Hundreds of demonstrators marched through central Tunis on Saturday, demanding a restoration to parliamentary democracy following President Kais Saied’s power grab in July. Journalists claimed that security officers on the ground and an interior ministry surveillance drone hovered over the march.
The majority of the demonstrators were followers of the Islamist-inspired Ennahdha party, which had previously formed the largest bloc in parliament before the president disbanded it.
The protesters chanted, “The people want the coup to fail.” “We want to be taken seriously.” Saied deposed the government, halted parliament, revoked MPs’ immunity, and placed himself in command of all prosecutions on July 25. Saied has extended the sanctions for another 30-day period, but has yet to reply to pleas for a timeline for their removal.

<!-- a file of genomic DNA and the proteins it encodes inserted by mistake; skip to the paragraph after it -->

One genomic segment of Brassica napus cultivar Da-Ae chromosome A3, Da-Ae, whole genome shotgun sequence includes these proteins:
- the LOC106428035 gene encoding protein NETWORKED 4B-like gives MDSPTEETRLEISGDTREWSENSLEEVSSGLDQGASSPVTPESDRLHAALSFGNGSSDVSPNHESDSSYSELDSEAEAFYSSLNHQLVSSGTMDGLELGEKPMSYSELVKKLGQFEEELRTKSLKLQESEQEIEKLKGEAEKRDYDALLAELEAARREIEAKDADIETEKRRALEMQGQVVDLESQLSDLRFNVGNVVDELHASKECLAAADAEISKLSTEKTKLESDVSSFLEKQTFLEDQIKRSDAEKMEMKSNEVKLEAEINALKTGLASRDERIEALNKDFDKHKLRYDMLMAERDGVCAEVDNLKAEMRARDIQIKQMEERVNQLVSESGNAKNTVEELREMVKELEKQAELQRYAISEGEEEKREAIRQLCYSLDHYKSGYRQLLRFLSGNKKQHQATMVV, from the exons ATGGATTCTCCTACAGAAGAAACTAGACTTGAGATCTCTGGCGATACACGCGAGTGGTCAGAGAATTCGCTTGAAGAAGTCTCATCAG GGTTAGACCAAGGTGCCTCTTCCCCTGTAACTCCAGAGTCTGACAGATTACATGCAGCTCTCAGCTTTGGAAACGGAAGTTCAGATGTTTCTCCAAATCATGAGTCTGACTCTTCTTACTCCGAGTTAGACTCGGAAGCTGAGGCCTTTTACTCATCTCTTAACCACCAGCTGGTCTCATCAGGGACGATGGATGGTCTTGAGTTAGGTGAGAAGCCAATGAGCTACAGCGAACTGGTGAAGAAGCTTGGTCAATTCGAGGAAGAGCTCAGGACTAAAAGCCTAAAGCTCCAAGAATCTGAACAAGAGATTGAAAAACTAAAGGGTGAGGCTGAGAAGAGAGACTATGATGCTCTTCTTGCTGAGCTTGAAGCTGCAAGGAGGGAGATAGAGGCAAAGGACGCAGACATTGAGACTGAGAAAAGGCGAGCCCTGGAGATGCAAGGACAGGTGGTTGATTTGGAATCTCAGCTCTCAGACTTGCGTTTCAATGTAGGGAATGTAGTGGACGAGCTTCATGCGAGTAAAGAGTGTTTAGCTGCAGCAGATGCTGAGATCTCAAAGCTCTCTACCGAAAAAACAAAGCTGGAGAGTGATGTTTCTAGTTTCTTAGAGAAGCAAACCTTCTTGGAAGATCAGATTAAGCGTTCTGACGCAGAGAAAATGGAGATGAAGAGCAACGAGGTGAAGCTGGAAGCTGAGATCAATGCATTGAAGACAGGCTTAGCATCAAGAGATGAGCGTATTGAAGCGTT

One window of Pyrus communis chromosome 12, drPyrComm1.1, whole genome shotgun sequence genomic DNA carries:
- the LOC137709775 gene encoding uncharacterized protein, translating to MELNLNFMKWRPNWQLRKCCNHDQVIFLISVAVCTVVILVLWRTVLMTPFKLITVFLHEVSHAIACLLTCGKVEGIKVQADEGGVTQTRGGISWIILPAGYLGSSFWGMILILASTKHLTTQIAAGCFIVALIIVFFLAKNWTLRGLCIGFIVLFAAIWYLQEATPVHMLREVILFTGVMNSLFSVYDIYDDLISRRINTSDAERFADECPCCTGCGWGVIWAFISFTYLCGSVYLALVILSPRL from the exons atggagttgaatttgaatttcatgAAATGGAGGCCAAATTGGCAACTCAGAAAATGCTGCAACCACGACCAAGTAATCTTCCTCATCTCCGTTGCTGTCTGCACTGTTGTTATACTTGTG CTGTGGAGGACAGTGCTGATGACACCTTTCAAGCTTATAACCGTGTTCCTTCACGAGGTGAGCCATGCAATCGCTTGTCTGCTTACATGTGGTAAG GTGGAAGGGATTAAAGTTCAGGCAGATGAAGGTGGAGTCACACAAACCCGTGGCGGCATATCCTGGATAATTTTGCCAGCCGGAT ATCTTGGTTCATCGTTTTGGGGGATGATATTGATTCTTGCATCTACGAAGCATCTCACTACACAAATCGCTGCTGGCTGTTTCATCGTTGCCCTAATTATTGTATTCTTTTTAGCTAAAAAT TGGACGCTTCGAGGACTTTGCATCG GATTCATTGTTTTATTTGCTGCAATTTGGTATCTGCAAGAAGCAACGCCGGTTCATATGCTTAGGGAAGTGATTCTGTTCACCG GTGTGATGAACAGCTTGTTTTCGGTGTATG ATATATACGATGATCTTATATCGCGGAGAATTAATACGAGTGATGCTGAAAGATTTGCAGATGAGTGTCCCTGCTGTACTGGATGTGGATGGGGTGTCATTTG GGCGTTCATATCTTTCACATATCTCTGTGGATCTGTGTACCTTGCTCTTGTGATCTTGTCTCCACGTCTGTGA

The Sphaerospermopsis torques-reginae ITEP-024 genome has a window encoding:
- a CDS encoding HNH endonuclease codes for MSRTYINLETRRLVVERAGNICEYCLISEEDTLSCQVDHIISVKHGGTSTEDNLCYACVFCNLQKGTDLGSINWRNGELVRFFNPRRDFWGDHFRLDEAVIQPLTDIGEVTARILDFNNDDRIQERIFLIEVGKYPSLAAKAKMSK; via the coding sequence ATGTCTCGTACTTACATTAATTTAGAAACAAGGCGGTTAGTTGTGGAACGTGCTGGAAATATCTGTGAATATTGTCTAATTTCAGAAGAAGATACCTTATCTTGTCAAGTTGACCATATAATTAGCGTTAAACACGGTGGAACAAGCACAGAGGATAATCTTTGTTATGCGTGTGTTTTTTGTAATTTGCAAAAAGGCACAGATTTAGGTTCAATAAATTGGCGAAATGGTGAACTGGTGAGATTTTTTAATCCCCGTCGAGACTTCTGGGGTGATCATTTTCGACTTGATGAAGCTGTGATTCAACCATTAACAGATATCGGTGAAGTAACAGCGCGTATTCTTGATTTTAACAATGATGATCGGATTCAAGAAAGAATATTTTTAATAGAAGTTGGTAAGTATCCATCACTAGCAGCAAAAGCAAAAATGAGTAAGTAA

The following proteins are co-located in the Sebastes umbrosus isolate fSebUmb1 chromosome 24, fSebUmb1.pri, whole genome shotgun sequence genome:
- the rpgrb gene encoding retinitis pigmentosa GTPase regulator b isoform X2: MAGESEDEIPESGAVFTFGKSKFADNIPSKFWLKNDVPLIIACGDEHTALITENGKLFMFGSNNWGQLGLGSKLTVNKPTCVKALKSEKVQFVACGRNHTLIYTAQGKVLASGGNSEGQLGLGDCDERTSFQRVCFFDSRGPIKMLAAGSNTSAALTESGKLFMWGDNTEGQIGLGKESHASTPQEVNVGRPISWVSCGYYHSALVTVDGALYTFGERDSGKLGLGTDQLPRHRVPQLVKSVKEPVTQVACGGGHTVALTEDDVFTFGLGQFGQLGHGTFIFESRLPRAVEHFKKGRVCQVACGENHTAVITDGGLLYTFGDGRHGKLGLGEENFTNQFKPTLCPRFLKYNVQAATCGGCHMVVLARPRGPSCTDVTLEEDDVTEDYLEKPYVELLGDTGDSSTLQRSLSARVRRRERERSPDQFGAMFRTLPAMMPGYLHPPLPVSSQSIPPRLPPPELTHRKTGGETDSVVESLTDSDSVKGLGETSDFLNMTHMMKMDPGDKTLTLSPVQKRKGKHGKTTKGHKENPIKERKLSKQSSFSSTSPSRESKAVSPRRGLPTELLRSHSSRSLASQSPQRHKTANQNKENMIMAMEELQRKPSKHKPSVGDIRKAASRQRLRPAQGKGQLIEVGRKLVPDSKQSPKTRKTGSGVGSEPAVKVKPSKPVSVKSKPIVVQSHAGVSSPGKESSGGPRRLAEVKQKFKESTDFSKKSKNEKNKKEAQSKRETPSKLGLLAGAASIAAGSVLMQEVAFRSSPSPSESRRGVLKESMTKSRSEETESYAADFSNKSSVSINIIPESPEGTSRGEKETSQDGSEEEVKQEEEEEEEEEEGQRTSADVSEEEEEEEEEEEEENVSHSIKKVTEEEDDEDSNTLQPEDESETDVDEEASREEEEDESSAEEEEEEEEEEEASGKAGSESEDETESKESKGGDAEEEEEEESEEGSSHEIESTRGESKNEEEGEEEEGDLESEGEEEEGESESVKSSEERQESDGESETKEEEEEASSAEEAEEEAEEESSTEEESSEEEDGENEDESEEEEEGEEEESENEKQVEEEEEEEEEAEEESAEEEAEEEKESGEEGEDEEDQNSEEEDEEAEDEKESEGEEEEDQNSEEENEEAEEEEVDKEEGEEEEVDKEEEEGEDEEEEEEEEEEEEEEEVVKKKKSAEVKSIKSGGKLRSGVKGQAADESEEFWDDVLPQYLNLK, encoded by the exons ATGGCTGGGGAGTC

“This is a demonstration to highlight that there are Tunisians who oppose the coup and President Saied’s actions,” said Jawhar Ben Mbarek, a prominent leftist among the protestors. A counter-demonstration was held by a few dozen Saied supporters. Saied claims that his actions are protected under Article 80 of the constitution, which states that the president can take “extraordinary measures” if national security is “imminently threatened.”